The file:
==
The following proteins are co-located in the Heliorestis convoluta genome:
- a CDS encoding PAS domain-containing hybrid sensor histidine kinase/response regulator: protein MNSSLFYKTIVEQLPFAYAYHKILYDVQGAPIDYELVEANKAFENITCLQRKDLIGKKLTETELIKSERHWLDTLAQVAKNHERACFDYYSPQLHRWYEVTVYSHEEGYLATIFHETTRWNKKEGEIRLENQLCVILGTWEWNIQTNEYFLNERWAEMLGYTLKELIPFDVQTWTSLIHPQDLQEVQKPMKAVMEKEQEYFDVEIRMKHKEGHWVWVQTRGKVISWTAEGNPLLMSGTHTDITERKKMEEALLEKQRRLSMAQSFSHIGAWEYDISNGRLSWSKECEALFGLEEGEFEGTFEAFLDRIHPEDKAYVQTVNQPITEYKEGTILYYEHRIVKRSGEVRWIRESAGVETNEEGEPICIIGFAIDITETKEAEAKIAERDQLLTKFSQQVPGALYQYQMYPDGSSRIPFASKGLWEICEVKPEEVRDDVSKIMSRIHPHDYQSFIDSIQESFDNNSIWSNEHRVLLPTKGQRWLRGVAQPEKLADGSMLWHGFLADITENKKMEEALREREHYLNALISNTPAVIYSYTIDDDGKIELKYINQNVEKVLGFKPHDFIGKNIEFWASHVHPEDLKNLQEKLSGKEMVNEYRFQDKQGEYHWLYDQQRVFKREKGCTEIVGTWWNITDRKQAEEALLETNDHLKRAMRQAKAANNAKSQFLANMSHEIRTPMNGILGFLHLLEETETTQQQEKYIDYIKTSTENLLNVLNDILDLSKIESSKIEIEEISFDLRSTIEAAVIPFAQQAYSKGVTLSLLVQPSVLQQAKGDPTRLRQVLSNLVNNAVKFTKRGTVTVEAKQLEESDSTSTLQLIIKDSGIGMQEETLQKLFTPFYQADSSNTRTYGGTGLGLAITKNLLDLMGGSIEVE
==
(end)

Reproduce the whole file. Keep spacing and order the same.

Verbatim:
The following proteins are co-located in the Heliorestis convoluta genome:
- a CDS encoding PAS domain-containing hybrid sensor histidine kinase/response regulator: protein MNSSLFYKTIVEQLPFAYAYHKILYDVQGAPIDYELVEANKAFENITCLQRKDLIGKKLTETELIKSERHWLDTLAQVAKNHERACFDYYSPQLHRWYEVTVYSHEEGYLATIFHETTRWNKKEGEIRLENQLCVILGTWEWNIQTNEYFLNERWAEMLGYTLKELIPFDVQTWTSLIHPQDLQEVQKPMKAVMEKEQEYFDVEIRMKHKEGHWVWVQTRGKVISWTAEGNPLLMSGTHTDITERKKMEEALLEKQRRLSMAQSFSHIGAWEYDISNGRLSWSKECEALFGLEEGEFEGTFEAFLDRIHPEDKAYVQTVNQPITEYKEGTILYYEHRIVKRSGEVRWIRESAGVETNEEGEPICIIGFAIDITETKEAEAKIAERDQLLTKFSQQVPGALYQYQMYPDGSSRIPFASKGLWEICEVKPEEVRDDVSKIMSRIHPHDYQSFIDSIQESFDNNSIWSNEHRVLLPTKGQRWLRGVAQPEKLADGSMLWHGFLADITENKKMEEALREREHYLNALISNTPAVIYSYTIDDDGKIELKYINQNVEKVLGFKPHDFIGKNIEFWASHVHPEDLKNLQEKLSGKEMVNEYRFQDKQGEYHWLYDQQRVFKREKGCTEIVGTWWNITDRKQAEEALLETNDHLKRAMRQAKAANNAKSQFLANMSHEIRTPMNGILGFLHLLEETETTQQQEKYIDYIKTSTENLLNVLNDILDLSKIESSKIEIEEISFDLRSTIEAAVIPFAQQAYSKGVTLSLLVQPSVLQQAKGDPTRLRQVLSNLVNNAVKFTKRGTVTVEAKQLEESDSTSTLQLIIKDSGIGMQEETLQKLFTPFYQADSSNTRTYGGTGLGLAITKNLLDLMGGSIEVE